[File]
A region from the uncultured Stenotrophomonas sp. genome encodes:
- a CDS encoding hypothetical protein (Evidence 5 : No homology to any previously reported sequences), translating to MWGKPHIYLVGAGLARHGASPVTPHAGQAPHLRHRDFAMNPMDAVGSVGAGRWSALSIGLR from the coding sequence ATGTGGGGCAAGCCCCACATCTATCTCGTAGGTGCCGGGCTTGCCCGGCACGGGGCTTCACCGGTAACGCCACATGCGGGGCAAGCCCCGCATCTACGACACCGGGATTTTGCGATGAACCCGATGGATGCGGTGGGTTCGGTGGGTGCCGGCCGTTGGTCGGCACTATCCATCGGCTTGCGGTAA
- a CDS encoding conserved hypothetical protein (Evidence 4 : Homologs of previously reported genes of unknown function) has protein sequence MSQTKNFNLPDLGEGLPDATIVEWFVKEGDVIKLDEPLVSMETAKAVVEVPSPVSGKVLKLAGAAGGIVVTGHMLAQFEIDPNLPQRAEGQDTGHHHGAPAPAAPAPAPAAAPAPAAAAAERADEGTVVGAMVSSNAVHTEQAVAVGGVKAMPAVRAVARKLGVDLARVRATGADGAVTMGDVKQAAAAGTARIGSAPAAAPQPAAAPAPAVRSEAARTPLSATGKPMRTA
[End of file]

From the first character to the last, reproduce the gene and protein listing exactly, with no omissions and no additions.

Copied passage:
A region from the uncultured Stenotrophomonas sp. genome encodes:
- a CDS encoding hypothetical protein (Evidence 5 : No homology to any previously reported sequences), translating to MWGKPHIYLVGAGLARHGASPVTPHAGQAPHLRHRDFAMNPMDAVGSVGAGRWSALSIGLR from the coding sequence ATGTGGGGCAAGCCCCACATCTATCTCGTAGGTGCCGGGCTTGCCCGGCACGGGGCTTCACCGGTAACGCCACATGCGGGGCAAGCCCCGCATCTACGACACCGGGATTTTGCGATGAACCCGATGGATGCGGTGGGTTCGGTGGGTGCCGGCCGTTGGTCGGCACTATCCATCGGCTTGCGGTAA
- a CDS encoding conserved hypothetical protein (Evidence 4 : Homologs of previously reported genes of unknown function) has protein sequence MSQTKNFNLPDLGEGLPDATIVEWFVKEGDVIKLDEPLVSMETAKAVVEVPSPVSGKVLKLAGAAGGIVVTGHMLAQFEIDPNLPQRAEGQDTGHHHGAPAPAAPAPAPAAAPAPAAAAAERADEGTVVGAMVSSNAVHTEQAVAVGGVKAMPAVRAVARKLGVDLARVRATGADGAVTMGDVKQAAAAGTARIGSAPAAAPQPAAAPAPAVRSEAARTPLSATGKPMRTA